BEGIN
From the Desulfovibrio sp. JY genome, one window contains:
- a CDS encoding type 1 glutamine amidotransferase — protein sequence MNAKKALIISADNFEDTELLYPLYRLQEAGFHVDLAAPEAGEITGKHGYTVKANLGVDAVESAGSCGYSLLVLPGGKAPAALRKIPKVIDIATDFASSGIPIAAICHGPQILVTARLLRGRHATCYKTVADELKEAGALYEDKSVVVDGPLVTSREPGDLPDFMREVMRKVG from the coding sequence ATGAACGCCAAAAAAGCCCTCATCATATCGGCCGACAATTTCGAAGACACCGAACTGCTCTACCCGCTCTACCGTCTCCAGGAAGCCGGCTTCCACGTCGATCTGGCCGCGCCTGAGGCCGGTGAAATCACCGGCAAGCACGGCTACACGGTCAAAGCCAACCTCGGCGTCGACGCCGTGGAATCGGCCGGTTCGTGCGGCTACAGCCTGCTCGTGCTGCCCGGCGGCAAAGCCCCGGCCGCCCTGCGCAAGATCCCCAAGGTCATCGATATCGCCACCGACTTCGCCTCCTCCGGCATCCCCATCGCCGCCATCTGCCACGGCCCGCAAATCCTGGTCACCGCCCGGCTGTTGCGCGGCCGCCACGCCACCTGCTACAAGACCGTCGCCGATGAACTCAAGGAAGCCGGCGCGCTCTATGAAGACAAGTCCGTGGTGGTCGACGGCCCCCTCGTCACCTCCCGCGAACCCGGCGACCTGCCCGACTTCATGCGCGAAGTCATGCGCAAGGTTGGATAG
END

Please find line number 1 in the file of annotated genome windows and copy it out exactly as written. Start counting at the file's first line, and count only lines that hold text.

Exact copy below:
From the Desulfovibrio sp. JY genome, one window contains: